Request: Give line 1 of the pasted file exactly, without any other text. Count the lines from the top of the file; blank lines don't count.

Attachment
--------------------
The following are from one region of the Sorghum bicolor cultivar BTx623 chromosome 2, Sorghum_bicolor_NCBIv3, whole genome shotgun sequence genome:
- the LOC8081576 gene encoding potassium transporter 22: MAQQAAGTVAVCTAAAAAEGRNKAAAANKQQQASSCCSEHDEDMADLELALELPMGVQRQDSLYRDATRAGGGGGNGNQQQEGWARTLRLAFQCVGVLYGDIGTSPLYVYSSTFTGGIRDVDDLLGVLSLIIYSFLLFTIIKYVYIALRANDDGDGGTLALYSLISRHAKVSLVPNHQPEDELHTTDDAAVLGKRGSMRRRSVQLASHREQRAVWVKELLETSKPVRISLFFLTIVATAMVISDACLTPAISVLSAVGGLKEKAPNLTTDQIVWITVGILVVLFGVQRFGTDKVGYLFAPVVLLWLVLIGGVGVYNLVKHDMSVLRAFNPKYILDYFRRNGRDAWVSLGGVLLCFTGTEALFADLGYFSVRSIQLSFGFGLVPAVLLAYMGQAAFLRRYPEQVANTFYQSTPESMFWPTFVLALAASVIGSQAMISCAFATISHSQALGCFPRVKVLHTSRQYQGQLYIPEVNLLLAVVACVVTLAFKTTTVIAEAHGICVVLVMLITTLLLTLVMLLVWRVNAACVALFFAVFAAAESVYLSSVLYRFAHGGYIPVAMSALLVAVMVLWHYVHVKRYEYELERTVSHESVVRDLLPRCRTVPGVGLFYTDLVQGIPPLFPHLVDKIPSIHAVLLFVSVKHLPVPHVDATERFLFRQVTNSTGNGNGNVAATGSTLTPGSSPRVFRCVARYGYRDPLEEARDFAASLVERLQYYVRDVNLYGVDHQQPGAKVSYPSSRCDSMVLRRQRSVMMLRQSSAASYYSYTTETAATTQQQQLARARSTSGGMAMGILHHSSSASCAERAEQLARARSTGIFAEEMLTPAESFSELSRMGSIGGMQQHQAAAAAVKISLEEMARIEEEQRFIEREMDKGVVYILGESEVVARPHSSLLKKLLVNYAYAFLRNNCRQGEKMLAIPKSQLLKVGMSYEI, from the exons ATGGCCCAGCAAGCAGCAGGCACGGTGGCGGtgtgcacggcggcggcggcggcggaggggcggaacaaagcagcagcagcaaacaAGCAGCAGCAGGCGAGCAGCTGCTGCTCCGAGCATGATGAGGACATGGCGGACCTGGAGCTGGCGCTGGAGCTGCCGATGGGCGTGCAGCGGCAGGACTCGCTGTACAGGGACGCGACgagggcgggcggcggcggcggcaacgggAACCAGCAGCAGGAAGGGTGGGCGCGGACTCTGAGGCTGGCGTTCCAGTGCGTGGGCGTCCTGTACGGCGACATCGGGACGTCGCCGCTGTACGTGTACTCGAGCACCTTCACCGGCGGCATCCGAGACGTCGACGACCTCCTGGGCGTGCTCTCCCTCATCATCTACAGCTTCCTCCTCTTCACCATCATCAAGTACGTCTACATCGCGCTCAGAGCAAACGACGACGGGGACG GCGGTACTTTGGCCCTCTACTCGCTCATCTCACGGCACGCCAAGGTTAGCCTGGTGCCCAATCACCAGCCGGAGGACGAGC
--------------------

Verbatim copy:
The following are from one region of the Sorghum bicolor cultivar BTx623 chromosome 2, Sorghum_bicolor_NCBIv3, whole genome shotgun sequence genome: